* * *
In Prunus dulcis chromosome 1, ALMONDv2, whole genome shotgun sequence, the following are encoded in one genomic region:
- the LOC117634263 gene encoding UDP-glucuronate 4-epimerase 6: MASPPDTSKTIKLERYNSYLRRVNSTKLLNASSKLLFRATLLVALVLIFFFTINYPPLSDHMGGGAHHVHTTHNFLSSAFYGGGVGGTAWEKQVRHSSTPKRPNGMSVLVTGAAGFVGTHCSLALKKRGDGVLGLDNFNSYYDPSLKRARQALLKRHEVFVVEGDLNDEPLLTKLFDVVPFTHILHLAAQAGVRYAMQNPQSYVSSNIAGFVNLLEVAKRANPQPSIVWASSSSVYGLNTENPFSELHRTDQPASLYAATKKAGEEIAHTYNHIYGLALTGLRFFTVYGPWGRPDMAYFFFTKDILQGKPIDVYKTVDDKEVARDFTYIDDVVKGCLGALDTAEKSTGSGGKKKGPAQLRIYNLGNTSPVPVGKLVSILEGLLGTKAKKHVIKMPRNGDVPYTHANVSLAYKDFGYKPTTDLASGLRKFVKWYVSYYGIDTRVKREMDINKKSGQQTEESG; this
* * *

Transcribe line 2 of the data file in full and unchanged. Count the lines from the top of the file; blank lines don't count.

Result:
- the LOC117634263 gene encoding UDP-glucuronate 4-epimerase 6: MASPPDTSKTIKLERYNSYLRRVNSTKLLNASSKLLFRATLLVALVLIFFFTINYPPLSDHMGGGAHHVHTTHNFLSSAFYGGGVGGTAWEKQVRHSSTPKRPNGMSVLVTGAAGFVGTHCSLALKKRGDGVLGLDNFNSYYDPSLKRARQALLKRHEVFVVEGDLNDEPLLTKLFDVVPFTHILHLAAQAGVRYAMQNPQSYVSSNIAGFVNLLEVAKRANPQPSIVWASSSSVYGLNTENPFSELHRTDQPASLYAATKKAGEEIAHTYNHIYGLALTGLRFFTVYGPWGRPDMAYFFFTKDILQGKPIDVYKTVDDKEVARDFTYIDDVVKGCLGALDTAEKSTGSGGKKKGPAQLRIYNLGNTSPVPVGKLVSILEGLLGTKAKKHVIKMPRNGDVPYTHANVSLAYKDFGYKPTTDLASGLRKFVKWYVSYYGIDTRVKREMDINKKSGQQTEESG; this